According to the Centers for Disease Control and Prevention
, more than half the people in the United States will be diagnosed with a mental illness at some point in their lives, and one in five Americans will experience a mental illness in a given year. It’s therefore not surprising that mental health has a significant impact in the workplace. In fact, according to the World Health Organization
(WHO), mental health conditions like depression and anxiety cost the global economy a trillion dollars per year in lost productivity.
Those who have never suffered from a mental illness often have difficulty understanding the depth of the problem or the inability of a person to “snap out of it.” For those living with mental illness, life at times can feel unbearable. Obstacles easily overcome one day can feel insurmountable the next. Minor worries can gnaw at the mind obsessively.
Some people with mental health struggles aren’t wired with the skills and abilities neurotypical people typically take for granted, making each day a battle to conform to ordinary social expectations. But those with mental illnesses almost always want to feel better and do better; this is where employers can play a role.
also says that for every dollar put into treatment for common mental illnesses, there is a return of four dollars in improved health and productivity.
Supporting mental health in the workplace empowers employees to do top-notch work and create a diverse and inclusive culture. Also, there is clearly an impressive return on investment. However, employers may feel uncomfortable about involving themselves in this aspect of their employees’ lives. Employees may be reluctant to speak openly about their struggles, especially if their condition is affecting their job performance, or the stress of work is worsening their condition. There’s also the risk that an employer might inadvertently say or do something that acts as a stressor or provokes a discrimination claim.
All of this can create a cycle of distrust and fear, where neither employers nor employees want to talk about mental health issues. When this happens, employees don’t get the help they need, putting themselves and their employers at risk.
So, what can you do to promote mental health in the workplace without being overly invasive? Fortunately, a lot. Here are our specific recommendations:
Promote a healthy, balanced approach to performance metrics
Productivity and efficiency are important metrics for success, especially in a competitive market, but they’re not the only sign of a healthy organization. Putting too much stress on productivity and efficiency can be unhealthy. No one tries to sprint an entire marathon. Similarly, employees can’t be at their highest productivity level every working hour of the day.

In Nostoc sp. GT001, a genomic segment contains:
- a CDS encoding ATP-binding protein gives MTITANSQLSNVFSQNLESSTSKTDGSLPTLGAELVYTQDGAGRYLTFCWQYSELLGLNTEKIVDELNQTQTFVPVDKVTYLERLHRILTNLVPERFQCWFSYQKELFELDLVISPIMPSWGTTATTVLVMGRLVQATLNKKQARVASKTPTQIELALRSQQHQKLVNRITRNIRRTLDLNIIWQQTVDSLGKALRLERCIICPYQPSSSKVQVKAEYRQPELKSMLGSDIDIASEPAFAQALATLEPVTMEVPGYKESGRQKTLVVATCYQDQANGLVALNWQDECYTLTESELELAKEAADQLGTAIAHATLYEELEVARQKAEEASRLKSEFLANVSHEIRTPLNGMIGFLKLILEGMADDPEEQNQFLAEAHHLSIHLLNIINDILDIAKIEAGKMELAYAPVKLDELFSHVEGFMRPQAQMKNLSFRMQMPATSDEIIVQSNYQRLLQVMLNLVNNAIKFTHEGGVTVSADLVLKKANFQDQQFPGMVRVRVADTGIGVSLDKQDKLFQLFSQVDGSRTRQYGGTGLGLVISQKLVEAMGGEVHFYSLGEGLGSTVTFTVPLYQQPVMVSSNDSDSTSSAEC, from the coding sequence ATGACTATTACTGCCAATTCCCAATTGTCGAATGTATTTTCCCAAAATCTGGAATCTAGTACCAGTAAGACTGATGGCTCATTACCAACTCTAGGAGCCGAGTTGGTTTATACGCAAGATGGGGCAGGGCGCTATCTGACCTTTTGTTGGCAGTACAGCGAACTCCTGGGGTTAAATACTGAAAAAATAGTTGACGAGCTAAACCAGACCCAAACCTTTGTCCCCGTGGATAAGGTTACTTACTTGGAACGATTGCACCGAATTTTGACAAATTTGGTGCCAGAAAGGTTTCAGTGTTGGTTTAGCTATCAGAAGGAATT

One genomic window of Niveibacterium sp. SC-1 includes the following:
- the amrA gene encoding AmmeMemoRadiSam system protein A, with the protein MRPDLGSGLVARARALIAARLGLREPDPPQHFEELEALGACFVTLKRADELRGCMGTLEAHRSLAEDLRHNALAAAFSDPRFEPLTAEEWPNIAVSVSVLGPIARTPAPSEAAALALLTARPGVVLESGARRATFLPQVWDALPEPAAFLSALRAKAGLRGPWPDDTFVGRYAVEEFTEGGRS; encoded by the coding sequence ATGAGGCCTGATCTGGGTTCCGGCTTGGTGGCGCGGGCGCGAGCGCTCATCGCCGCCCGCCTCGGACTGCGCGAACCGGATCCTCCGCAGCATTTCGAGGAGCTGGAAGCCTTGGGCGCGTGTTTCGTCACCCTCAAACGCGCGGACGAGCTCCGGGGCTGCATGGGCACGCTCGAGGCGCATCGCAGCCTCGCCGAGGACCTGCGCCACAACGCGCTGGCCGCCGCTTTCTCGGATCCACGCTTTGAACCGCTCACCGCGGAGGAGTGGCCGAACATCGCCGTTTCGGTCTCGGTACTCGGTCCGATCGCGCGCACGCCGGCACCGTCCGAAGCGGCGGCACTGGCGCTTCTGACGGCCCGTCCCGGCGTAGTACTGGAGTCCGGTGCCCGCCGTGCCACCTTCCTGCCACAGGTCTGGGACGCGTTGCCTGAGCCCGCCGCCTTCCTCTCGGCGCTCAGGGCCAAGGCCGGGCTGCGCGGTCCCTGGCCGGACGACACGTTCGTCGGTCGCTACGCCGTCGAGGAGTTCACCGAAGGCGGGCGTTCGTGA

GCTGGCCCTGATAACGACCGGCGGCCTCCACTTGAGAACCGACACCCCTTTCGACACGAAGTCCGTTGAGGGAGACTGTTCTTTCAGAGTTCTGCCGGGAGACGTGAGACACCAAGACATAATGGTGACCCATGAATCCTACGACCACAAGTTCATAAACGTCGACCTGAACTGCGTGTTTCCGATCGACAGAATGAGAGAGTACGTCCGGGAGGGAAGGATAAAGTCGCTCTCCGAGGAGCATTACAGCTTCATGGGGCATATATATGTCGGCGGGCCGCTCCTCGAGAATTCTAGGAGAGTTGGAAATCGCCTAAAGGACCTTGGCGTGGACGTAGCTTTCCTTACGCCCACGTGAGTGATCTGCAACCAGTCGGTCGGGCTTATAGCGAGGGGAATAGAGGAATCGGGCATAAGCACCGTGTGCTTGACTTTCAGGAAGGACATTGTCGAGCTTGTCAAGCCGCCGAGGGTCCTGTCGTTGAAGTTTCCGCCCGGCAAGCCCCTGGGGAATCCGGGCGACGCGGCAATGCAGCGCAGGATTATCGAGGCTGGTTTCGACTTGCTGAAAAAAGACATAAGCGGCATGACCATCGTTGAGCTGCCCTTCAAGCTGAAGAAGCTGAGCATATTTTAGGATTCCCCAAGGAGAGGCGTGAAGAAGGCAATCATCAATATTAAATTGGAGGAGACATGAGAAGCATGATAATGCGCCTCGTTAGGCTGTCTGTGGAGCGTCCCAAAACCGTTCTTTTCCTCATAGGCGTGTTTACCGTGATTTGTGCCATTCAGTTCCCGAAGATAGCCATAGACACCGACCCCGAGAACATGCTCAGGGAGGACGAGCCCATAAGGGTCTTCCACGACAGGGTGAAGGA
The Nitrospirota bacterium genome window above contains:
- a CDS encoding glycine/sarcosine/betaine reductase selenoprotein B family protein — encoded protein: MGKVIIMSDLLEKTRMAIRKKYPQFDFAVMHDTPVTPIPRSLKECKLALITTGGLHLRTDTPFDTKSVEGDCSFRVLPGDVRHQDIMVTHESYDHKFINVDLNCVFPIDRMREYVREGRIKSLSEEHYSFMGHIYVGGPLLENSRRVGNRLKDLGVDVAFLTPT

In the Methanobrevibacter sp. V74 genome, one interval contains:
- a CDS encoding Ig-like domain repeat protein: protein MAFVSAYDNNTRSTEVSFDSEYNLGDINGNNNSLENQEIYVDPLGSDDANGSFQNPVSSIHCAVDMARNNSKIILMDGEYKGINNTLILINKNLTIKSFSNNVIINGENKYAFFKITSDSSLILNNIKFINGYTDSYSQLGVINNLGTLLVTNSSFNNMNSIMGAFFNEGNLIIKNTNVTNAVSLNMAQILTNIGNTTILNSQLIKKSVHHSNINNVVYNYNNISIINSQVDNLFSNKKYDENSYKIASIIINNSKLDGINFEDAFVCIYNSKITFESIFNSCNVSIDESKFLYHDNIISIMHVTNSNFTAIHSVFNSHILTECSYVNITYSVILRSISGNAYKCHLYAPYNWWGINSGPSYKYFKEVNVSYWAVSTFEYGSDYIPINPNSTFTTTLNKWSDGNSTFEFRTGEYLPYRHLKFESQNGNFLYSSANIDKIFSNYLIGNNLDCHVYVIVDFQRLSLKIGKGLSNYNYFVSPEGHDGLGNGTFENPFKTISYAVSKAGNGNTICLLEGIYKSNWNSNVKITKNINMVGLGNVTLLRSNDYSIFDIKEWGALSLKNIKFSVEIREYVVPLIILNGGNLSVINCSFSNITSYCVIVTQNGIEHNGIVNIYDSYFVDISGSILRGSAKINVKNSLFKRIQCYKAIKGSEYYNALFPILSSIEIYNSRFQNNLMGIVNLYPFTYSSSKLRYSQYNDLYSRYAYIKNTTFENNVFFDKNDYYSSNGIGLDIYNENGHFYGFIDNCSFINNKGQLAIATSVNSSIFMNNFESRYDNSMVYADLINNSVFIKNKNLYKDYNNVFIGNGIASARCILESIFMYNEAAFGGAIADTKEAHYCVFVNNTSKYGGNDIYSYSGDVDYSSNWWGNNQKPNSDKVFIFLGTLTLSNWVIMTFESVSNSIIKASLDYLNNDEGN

Employees need a moment to breathe or a day to regain their peace of mind. They shouldn’t be afraid to take time to care for themselves or get professional support. On the contrary, they should feel encouraged to get well and be given the time to do so. The ability to occasionally function at a medium (or even slow) pace should be built into performance expectations so that employees can avoid burnout. This is a good practice regardless of whether employees have mental health conditions or not.
Offer mental health benefits, flexible schedules, and remote work when possible
In some cases, employees who want to get the help they need can’t afford it. Losing pay from a missed work shift might be too great a hardship, and effective treatments might be financially out of reach. These financial hindrances can exacerbate anxiety and depression. In other cases, employees can afford the time off and the treatments, but they can’t make regular appointments work with their schedules. If your clients can offer paid time off, health insurance benefits, flexible schedules, or remote work options, these can help employees find the time they need to work on their mental health.
Offer an Employee Assistance Program (EAP)
An EAP gives employees access to expert, confidential assistance for issues such as substance abuse, relationship strife, financial problems, and mental health conditions. These services are offered through an outside provider that connects employees with the appropriate resources and professionals. These programs enable your clients to provide professional assistance to employees while allowing them confidentiality at work.
Make reasonable accommodations when possible
If an employee informs their employer that they have anxiety, depression, or another mental health condition, and they request an accommodation, the employer should begin the interactive process to determine what reasonable accommodations they can provide in accordance with the Americans with Disabilities Act (ADA). The ADA applies when an employer has 15 or more employees, but many states have similar laws that require employers to make accommodations at an even lower employee count.
Promote good mental and physical health in the workplace
Your employees, particularly their leaders, can also help make mental health awareness a normal part of workplace conversations. People should feel safe to talk about mental health and to seek accommodations and assistance as needed. Ensure that managers understand that if information about an employee’s mental health is shared with them, it should be treated as confidential and only reshared on a need-to-know basis.
Ultimately, it’s up to individuals to manage their mental health and get any care they need. Employers, however, can make it much easier and less stressful for their employees to attend to these matters by giving them the time, resources, and financial support to improve and sustain their mental health. That’s good for their employees, their organization, and society generally.